This meeting will be devoted large-
ly to studying the avoidance of bad
planning in the development of new
suburban territories. It will attempt
to clarify ways in which architects can
work with planners and private de-
velopers to assure intelligent, coordi-
nated expansion and avoidance of ill-
considered, uneconomic building that
harbors the germ of future slums.
These meetings might be called the
meat of the Convention at least
so far as developing the theme is con-
corned. But there is to be plenty of
salad and dessert to round out the
meal. The three Minnesota Chapters
-Minneapolis, St. Paul and Duluth
-are sharing the responsibilities of
hosting the Convention. They have
planned for pleasure as well as profit.
The choice is wide in each category.


from a tax collector seeking payment
of sales taxes unpaid by material men
or sub-contractors but properly levied
on materials used in a building. With
material and sub-contract accounts
closed, neither owner nor prime con-
tractor had much recourse; and they
also had little choice but to pay the
tax collector for the sometimes lengthy
list of proven delinquencies.
The effect of this situation was to
make it next to impossible to close
out any job completely before the
statute of limitations on the unpaid
taxes had expired. One result has
been to freeze a part of what other-
wise would be the working capital of
a prudent contractor. Another has
been to cloud the title to the prop-
erties of building owners. Yet there
has been no recognized method of
avoiding these results.
(Continued on Page 9)


- .. -- -...... .. : --. f. ..i)4W .... .h ,.' ..,% t i' -,. A. >.-->- ,:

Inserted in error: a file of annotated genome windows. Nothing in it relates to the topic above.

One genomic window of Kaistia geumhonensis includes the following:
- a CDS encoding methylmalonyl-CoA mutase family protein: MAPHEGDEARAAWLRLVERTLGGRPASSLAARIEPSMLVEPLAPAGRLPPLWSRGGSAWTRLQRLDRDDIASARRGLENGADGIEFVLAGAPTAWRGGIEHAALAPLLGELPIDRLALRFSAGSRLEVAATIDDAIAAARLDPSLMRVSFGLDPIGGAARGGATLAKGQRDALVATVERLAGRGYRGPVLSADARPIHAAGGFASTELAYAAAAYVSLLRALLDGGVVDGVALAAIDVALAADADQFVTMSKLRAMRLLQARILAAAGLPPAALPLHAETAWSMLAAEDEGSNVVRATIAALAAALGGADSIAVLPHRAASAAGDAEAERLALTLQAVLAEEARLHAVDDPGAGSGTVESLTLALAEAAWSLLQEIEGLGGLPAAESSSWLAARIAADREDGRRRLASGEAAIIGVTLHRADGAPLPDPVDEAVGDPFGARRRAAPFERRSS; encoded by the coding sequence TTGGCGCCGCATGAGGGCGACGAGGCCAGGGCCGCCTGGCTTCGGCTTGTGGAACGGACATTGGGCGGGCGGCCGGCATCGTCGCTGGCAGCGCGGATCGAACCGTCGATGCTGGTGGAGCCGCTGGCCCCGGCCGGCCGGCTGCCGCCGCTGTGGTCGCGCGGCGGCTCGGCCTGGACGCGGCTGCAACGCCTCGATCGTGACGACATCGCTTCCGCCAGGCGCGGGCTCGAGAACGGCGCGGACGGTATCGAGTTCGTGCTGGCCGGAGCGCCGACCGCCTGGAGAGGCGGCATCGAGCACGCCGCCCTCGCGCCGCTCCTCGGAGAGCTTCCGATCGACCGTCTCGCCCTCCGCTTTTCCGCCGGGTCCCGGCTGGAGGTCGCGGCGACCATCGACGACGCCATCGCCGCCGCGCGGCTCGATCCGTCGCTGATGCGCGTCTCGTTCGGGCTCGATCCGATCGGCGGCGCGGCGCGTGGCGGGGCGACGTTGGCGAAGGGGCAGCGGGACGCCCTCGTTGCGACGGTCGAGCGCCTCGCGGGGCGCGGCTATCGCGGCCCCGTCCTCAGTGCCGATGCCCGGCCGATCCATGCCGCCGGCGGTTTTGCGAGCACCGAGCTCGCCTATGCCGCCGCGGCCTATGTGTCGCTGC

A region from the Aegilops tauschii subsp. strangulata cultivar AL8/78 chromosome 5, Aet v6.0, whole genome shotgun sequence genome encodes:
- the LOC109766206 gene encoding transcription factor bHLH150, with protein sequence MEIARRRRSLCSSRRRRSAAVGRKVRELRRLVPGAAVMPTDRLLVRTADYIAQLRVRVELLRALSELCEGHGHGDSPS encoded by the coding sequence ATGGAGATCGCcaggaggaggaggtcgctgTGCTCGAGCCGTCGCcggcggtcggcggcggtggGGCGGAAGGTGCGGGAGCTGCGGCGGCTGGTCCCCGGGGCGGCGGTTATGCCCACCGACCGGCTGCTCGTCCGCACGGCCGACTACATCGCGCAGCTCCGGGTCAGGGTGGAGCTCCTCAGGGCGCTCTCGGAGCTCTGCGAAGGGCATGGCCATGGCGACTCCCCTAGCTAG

A.G.C. Cures Tax Liability Headache

Comptroller's Office Authorizes Release Certificate


`"DeW4Hipsa /M t6e eomWHait^- ...






lew Pa4ze Recamtaa 7?6d ...

"Architecture U.S.A."

Is Now Available to Chapters


What should prove to be one of
the most practical public relations
tools ever devised for the general pro-
motion of architecture was recently
announced by the A.I.A. at Wash-
ington. It is a film report on con-
temporary U. S. architecture and is
the work of RALPH E. MYERS, of the
Kansas City, Missouri, firm of KIVETT
AND MYERS.
Titled Architecture-U. S. A., the
film report is a sound presentation of
140 full color slides showing "current
architectural trends in homes, schools,
offices, factories, churches and other
building types." It was made possible
by a grant from the Arnold W. Brun-
ner Scholarship fund. Before it was
completed, Ralph Myers had travelled
more than 50,000 miles and had
pored over more than 10,000 color
photographs.


The slides have been matched with
a sound strip and processed as a movie
for use with standard 16 mm. sound
equipment. The film's running time
is 26 minutes; and it has been planned
for presentation before service clubs,
school assemblies, women's groups
and similar organizations. It was also
planned to be suitable for TV presen-
tation and all material has been
cleared for television use.
Distribution of Architecture -
U.S.A. will be made through na-
tional A. I. A. headquarters at THE
OCTACON, Washington, D. C. It will
be available to local Chapters for gen-
eral use this month.
The film's sponsors believe it can
do much toward raising the general
public's appreciation of architecture
- and, incidentally, the value of the
architectural experience and services


Ralph E. Myers He traveled 50,000
miles, looked at 10,000 photographs.

necessary to bring contemporary build-
ings into being. Sixty-two individual
architects and firms are represented
in the film which includes work in